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Byron Shire
March 3, 2021

Fellow Second Peoples, the work of justice and reconciliation is ours

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Philippa Clark

When the good folks at Echonetdaily asked me to write something for January 26 I initially said no. Who needs another white person’s opinion on Australia Day/Invasion Day?

But I have been rightly reminded that it’s not just up to Indigenous people to bear the load of communicating the truth of our history and seeking justice around this day.

I have nothing to add to the deeply thought-provoking story of Eli Cook and his ancestors in this week’s Storylines. I do, however, want you to read it. To sit with it. To let it make you uncomfortable. And instead of letting that discomfort fade in your memory from January 27 onwards, I want you to do something about it.

What will you do to promote justice?

What is one thing you will do differently this year to promote justice and healing for First Peoples? Will you donate to support the families of those killed in custody, like David Dungay Jr?

Will you better inform yourself with a book like Bruce Pascoe’s Dark Emu, which presents an astounding timeline of Indigenous culture, land management and enterprise that you were never taught in school?

Will you have an awkward but necessary conversation with your family or work colleagues about why you didn’t celebrate on January 26?

This year, I’ve committed to buying more birthday and Christmas gifts from Indigenous-run businesses.

White Australia’s black history

I encourage you to not only reflect on white Australia’s black history but act on it. Occasionally, I hear the argument that: ‘Colonisation and the stolen generations were awful, but I wasn’t alive then/I migrated here. Why is it on me to make amends?’

It is better to think in terms of responsibility, rather than fault. We Second Peoples have an advantage – in life expectancy, in education and healthcare outcomes, in our interactions with the police. That advantage exists because of the actions of those who came before in oppressing and discriminating against First Peoples.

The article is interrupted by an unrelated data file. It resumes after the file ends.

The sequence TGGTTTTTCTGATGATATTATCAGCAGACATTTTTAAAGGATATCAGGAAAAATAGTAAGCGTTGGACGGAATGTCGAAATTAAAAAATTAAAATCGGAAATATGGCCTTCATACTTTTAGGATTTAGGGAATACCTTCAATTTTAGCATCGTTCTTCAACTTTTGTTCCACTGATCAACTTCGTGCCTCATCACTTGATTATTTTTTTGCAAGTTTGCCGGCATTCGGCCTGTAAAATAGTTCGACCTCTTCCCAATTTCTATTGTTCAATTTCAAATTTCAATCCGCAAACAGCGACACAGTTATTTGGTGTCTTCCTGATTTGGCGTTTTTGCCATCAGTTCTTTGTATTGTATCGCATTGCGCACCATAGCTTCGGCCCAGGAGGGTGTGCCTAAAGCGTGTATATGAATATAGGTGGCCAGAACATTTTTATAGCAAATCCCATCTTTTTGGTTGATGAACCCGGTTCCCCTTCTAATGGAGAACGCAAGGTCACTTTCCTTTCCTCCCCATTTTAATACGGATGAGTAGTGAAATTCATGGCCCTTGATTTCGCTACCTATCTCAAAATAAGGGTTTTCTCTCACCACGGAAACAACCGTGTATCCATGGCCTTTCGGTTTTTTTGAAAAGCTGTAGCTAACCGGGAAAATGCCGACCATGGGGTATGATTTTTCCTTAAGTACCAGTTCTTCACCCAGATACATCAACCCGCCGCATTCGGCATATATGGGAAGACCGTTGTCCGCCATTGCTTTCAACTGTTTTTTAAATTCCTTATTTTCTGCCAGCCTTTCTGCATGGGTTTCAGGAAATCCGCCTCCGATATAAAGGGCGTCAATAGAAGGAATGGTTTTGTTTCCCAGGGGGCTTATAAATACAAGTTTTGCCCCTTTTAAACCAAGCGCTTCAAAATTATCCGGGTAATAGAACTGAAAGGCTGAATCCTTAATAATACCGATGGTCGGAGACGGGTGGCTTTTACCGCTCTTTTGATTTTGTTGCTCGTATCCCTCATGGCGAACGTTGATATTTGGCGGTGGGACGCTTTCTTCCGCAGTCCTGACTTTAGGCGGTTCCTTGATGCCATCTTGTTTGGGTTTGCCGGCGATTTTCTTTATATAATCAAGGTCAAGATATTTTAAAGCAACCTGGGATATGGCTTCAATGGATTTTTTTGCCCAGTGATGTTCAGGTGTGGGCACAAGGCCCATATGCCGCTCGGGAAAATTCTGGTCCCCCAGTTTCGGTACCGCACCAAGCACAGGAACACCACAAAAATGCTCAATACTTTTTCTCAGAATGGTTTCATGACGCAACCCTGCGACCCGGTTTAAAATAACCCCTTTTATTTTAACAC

We might not be to blame, but each of us has the power and responsibility to recognise the inequality and work to reverse it, by whatever means we have, whether large or small.

Without actively doing our bit to usher in justice for this land’s First Peoples, there can be no reconciliation and healing. We would be better off saving our empty words.


Philippa Clark.

 

 

Philippa Clark is an Echo Publications intern who grew up on Bidjigal land and now lives on Wangal land.


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4 COMMENTS

  1. Even though we did not participate in the particular violence of the past before our time, we are privilege by it, and hence bear responsibility to repair. But even more, we actually still do participate in it by allowing aborigines to continue to be victimized in our interest. Also we do continue the colonization. For example since 1992 when 190 countries signed commitments to act to prevent dangerous climate change, Australians have emitted more climate changing CO2 per capita than any other substantial country, and exceedingly so when we include, as we should, the fossil fuel extracted and exported to help keep other nations addicted to it. This is colonization of the atmosphere, against the wishes of billions of other people such as the Pacific Islanders, who will thus lose their homes and succumb to famines and wars. How is it different than the original colonization that stole the land from the original people?

  2. Love this article on justice for first nation peoples and we, second nation people helping to implement right justice, not unfair or white only justice. My children (jarjum) are first nation heritage and they are proud bundjalung people, and I, as their mother am extremely proud of them. Anne-Marie Betar, Banora Point, NSW

  3. Hi Phillips I have read ( on FB) and we know that we can’t believe everything on FB that there were people occupying this land before those you call the First People. Just wondering if this is true or not.

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